Christiansburg Institute leaves long legacy in cosmetology, and a barbershop
NEW RIVER VALLEY, Va. (WDBJ) - We all know a Mr. Johnson. A barber who cuts hair and has been doing so for a long time.
“He been cutting for 60-something years and he been in this area for the majority of the time he been cutting. Being from this area and been cutting for that long— he cut like Michael Vick, he cut a lot of players that’s kind of like huge in the NFL and stuff like that,” said Chaz Fox, an apprentice and barber.
In the Black community, getting a fresh cut or style can hold so much history and so many lessons.
People like Mr. Charles Johnson know this.
His journey started in high school at the Christiansburg Institute.
The institute, known as ‘C-I’ for short, was the first high school in the region created to educate the former slaves. It was founded in 1866 and closed in 1966 due to desegregation.
Today, the institute is a non-profit with a large alumni association that works together to preserve its 100-year legacy of African-American education, Black empowerment, and storytelling.
“I chose barbering. I liked barbering, I liked better than some of the other courses and so that is how I ended up in barbering,” said Charles Johnson, Christiansburg Institute alumni and barbershop owner.
For Johnson, teachers like Mr. Graves and Amanda DeHart taught them everything they needed to know - all the way from cutting to coloring hair.
“And I liked the biology part. I was in biology, too, so barbering came easy to me because of the anatomy of the body,” said Johnson.
He said the school’s barbershop and cosmetology programs were on different floors, but they had one thing in common: keeping their legacy alive.
Clay Adkins and Taylor Bush worked for CI’s Museum and Archives. They helped organize and house the Amanda DeHart collection, but also work to preserve the school’s history.
They keep track of the pages and pages of documents alumni, family and friends of CI give to them.
Like newspaper clippings of when Booker T. Washington visited and became a board member. And graduation certificates of students who’ve come and gone.
“This may have not ever been known about if no one stepped up and said, ‘hey this needs to be recognized us needs to be saved and cherished’,” said Taylor Bush, Christiansburg’s Institute multimedia intern.
There are more than 95,000 entries on the National Historic Places Register and only 2 percent represent African-American or Black experiences in history in the entire United States. And the Christiansburg Institute is one of them.
Which is why Adkins, Bush and the entire CI network work hard to save its history.
“History is powerful and known; once history is very powerful and especially local history it influences our collective identity,” said Clay Adkins, a historian and former Christiansburg Institute intern.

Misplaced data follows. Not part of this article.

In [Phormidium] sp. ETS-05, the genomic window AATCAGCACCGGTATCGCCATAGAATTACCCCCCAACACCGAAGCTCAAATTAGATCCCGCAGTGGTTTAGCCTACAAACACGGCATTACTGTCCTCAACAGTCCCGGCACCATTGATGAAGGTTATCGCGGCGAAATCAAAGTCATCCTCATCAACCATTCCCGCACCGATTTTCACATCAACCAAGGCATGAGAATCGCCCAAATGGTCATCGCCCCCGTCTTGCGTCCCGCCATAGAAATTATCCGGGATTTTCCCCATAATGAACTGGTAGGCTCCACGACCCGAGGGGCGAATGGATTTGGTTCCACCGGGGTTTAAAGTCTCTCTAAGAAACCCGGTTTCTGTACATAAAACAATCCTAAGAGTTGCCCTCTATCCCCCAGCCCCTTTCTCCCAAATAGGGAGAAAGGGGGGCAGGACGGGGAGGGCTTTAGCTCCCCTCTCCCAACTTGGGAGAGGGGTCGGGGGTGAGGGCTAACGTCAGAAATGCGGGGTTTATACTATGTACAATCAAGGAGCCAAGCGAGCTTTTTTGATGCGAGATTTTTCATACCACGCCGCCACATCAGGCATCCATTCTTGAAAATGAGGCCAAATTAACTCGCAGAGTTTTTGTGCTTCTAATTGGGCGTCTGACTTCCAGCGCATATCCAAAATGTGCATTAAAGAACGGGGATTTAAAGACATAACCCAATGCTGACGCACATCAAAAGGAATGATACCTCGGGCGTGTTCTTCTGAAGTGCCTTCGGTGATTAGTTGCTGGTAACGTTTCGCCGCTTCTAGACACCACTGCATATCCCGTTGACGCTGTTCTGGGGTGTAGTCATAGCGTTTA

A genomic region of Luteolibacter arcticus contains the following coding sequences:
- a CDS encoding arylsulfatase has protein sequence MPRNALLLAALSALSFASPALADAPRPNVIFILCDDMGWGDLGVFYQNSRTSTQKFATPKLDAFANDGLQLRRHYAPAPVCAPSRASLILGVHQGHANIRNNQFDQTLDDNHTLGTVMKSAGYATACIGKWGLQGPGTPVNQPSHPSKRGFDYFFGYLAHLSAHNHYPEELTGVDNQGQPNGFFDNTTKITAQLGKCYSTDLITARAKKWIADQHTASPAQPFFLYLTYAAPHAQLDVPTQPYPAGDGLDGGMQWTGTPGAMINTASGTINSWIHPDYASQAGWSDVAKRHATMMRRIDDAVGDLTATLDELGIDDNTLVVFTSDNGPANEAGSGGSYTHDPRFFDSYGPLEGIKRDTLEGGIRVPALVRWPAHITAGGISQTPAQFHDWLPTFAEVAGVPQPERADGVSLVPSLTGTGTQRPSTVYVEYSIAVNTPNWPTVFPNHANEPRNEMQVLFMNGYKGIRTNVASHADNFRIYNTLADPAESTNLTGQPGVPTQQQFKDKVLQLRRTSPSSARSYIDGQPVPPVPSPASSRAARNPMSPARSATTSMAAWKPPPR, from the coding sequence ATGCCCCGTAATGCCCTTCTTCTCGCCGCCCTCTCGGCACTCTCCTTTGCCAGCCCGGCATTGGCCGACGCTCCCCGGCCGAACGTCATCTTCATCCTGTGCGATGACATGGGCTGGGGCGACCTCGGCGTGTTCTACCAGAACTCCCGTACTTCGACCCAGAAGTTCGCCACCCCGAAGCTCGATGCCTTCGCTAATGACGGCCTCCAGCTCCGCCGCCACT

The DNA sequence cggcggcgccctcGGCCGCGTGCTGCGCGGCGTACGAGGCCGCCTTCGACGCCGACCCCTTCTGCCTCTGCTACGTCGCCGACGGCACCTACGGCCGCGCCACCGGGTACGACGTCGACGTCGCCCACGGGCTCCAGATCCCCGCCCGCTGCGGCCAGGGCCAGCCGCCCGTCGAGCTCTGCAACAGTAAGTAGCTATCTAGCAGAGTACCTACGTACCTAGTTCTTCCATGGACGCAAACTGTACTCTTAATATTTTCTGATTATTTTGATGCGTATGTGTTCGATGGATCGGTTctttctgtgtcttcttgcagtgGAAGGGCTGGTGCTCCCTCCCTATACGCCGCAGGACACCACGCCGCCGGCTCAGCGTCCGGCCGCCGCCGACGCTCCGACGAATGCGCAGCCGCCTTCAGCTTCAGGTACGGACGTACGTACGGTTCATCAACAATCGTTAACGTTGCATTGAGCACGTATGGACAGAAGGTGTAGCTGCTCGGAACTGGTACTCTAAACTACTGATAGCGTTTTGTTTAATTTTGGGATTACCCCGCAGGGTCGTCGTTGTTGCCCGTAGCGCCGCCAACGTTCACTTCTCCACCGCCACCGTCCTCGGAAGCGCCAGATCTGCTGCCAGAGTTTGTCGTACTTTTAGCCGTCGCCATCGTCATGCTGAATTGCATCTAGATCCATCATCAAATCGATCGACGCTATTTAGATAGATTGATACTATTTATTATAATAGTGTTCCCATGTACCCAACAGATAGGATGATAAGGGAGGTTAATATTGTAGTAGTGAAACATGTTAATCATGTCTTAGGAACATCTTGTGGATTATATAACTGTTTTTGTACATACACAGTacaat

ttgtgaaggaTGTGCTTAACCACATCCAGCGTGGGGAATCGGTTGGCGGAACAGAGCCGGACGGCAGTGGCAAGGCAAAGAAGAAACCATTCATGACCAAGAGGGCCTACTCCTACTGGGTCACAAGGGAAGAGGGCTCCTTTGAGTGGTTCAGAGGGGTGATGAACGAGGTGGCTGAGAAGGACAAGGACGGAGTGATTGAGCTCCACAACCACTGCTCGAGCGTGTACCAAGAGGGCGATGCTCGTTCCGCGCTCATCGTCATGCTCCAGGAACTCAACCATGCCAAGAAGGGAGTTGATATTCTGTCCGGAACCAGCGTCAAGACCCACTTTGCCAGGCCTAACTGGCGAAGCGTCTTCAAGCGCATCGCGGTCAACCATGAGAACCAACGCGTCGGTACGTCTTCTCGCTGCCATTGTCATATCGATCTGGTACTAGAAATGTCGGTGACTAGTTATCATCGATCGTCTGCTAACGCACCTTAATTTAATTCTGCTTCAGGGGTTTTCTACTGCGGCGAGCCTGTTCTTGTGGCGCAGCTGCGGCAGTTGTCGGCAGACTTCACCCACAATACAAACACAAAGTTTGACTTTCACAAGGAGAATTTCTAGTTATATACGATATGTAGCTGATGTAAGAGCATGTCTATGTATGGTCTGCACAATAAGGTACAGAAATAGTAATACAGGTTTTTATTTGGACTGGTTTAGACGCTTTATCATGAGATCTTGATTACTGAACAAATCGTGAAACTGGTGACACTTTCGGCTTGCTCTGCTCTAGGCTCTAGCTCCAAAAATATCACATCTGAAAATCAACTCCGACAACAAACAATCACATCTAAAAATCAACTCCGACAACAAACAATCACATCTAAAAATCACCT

“It can inspire people,” said Adkins.
People like Mr. Johnson, who was inspired by his time at CI, said what he learned at the school helped him get through the Korean War and segregation.
“I went to basic training in Georgia, they looked at my record and saw that I’d been a barber so they’d put me to work as a barber in basic training. I didn’t have to go to training on Saturdays,” said Johnson.
He says what he learned at CI taught him the professionalism he needed to cut hair for cadets at Virginia Tech.
“I was told I could not cut the Black cadets’ hair. So I could only cut their hair before at 8 o’clock or after six, normal hours, so mostly I did that and so that was around ’58,” said Johnson.
But later, he took a risk to integrate barbershops.
“So at around ’61 or ’62 I made an announcement to them, ‘Now on you’ll come in this barbershop at the same hours as everybody else from 8 to 6.’ So they came in and started coming in. I thought I was going to get in trouble for doing that ‘cause I was not supposed to do. That wasn’t my instruction. So they started coming in,” said Johnson.
And no one stopped him. He later opened his own shop in 1974, making him one of the first and most respected barbershop owners in Blacksburg.
“I employed whites, women, and Black men and whomever came up in as long as they had experience,” said Johnson.
Now, after 40 years, he’s the teacher, like Mr. Graves or Ms. DeHart, taking on apprentices like Fox, teaching them the value a of simple haircut and history.
“We forget that it doesn’t have to be a big elaborate act. It can be something small and it can be at home. And I think that’s where the progress. That’s why the work really matters is doing it right here where you are,” said Bush.
Whether at an old school building, or in a barbershop. Even through efforts like grassroots organizing or historic preservation.
“They can keep the trade going,” said Johnson.
And help the legacy live on.
Mr. Johnson’s shop is called Upscale Barber and Salon.
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